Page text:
Exclusive: Italy audit court rejects public funding for ReiThera COVID-19 vaccine - sources

  • World
  • Friday, 14 May 2021

FILE PHOTO: A healthcare worker holds a vial of Italy's ReiThera coronavirus disease (COVID-19) vaccine as doctors at a Pisa hospital begin testing phase 2 and 3 on patients after initial positive test results, in Pisa, Italy, April 1, 2021. REUTERS/Jennifer Lorenzini/File Photo

ROME (Reuters) - Italy's hopes of producing its own COVID-19 vaccine have been thrown into doubt after the state audit court rejected a plan to pump public funds into local biotech company ReiThera, two sources close to the matter told Reuters on Friday.

A source at the audit court said it had ruled this week against a contract drawn up by state agency Invitalia to invest some 50 million euros ($60.62 million) as part of a deal with ReiThera to support its development of the new vaccine.

"The investment scheme is illegitimate, and therefore void," the source said, without providing any details.

The court normally adjudicates on whether state agencies have followed correct procedures and not on the merits of a project.

The company's vaccine has concluded stage-2 trials and the firm is in early talks with Brussels to supply the European Union. However, it needs public funding to start stage-3 trials.

Invitalia didn't immediately reply to a Reuters request for comment. The state audit court declined to comment on the case.


Stefano Colloca, a senior director at ReiThera, said he had not heard from the court.

"We're waiting to hear the official news, to find out if it's true and (if so) why this decision was made, which, as far as we know, would be unprecedented," he told Reuters.

A source from the industry ministry, which had signed the investment contract along with Invitalia and ReiThera, confirmed the audit court ruling and said a decision on what to do would be made in the coming weeks.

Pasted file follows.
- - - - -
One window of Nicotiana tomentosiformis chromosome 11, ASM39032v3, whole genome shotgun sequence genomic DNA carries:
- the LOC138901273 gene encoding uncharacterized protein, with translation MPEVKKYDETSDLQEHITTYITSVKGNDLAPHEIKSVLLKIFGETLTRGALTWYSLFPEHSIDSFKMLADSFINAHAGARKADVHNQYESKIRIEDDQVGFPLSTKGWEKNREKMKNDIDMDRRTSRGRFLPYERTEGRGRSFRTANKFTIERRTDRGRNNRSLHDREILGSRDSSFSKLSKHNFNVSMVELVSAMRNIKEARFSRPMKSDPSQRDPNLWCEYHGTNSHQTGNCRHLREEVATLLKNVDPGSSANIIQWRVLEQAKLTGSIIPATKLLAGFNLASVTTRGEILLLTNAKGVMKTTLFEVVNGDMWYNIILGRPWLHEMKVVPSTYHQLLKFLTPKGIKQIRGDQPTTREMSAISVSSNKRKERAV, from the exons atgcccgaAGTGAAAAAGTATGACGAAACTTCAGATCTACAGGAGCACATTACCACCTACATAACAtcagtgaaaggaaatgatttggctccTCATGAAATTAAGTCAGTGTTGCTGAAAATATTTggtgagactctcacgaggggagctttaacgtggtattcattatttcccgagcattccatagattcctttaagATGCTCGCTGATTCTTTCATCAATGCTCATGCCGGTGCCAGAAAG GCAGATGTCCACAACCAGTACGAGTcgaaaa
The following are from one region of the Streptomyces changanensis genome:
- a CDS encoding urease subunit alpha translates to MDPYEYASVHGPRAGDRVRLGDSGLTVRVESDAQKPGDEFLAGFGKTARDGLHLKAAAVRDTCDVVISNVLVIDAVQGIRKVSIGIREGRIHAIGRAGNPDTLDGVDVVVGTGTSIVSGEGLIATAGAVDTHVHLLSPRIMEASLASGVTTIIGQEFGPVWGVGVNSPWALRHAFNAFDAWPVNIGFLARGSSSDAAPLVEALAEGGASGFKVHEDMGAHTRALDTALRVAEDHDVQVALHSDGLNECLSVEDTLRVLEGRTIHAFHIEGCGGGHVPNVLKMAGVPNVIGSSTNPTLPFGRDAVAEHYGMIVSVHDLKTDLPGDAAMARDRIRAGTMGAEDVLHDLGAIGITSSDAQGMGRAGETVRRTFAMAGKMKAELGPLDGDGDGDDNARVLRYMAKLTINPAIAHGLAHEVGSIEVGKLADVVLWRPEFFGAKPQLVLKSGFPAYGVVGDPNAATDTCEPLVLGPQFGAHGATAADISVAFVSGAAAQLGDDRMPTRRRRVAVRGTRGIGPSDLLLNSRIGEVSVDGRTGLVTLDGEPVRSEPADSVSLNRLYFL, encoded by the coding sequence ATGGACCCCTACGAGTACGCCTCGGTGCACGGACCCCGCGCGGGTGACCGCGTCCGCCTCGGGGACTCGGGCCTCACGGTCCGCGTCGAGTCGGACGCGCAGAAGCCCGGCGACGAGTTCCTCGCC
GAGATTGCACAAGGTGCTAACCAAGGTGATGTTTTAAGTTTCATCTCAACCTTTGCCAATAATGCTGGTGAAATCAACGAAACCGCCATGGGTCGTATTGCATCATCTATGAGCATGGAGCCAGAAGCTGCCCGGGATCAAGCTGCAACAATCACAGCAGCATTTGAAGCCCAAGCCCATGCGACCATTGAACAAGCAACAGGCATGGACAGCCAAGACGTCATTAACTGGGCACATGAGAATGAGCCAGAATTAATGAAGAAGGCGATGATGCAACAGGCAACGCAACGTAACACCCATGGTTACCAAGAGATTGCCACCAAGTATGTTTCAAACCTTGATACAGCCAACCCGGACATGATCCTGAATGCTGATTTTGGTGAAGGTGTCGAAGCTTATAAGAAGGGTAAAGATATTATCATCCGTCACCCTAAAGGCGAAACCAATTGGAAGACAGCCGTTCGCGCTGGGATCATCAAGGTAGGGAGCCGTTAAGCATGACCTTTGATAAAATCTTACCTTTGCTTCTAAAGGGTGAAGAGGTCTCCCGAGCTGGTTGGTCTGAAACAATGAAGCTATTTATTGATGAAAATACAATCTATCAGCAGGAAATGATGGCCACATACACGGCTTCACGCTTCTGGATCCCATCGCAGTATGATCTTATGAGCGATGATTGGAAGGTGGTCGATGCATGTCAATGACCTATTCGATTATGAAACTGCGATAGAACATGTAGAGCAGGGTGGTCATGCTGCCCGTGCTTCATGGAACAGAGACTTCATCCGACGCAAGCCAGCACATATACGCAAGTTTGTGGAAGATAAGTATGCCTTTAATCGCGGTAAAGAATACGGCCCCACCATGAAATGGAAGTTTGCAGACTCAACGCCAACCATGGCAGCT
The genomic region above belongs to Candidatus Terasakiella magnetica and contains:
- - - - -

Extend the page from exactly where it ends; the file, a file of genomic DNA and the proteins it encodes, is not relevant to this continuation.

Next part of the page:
Prime Minister Mario Draghi's government, which inherited the project from the previous administration led by Giuseppe Conte, could either decide to re-write the contract in an effort to overcome the court objections or else drop the plan.

Alternatively, it could plough ahead regardless, but such a move in defiance of the court would be highly unusual.

ReiThera - whose aim is to produce some 100 million shots of a single-dose vaccine at a production site close to Rome this year - has been developing the project in partnership with Germany's Leukocare and Belgium's Univercells.

After encouraging results from phase 1 trials, the previous government decided to invest in the company to give Italy some independence in vaccine procurement, which at the moment relies entirely on a joint EU initiative.

The ReiThera vaccine is based on a so-called non-replicating adenoviral vector, the same technology that AstraZeneca and Johnson & Johnson have used in their shots.

Vaccinations for both those brands are recommended only for people aged 60 and above in Italy, after it and other European countries briefly halted AstraZeneca inoculations in March due to very rare cases of blood clots.

J&J supplies were also temporarily frozen due to similar concerns.

($1 = 0.8249 euros)

(Additional reporting by Emilio Parodi; Writing by Angelo Amante; Editing by Crispian Balmer and Gareth Jones)

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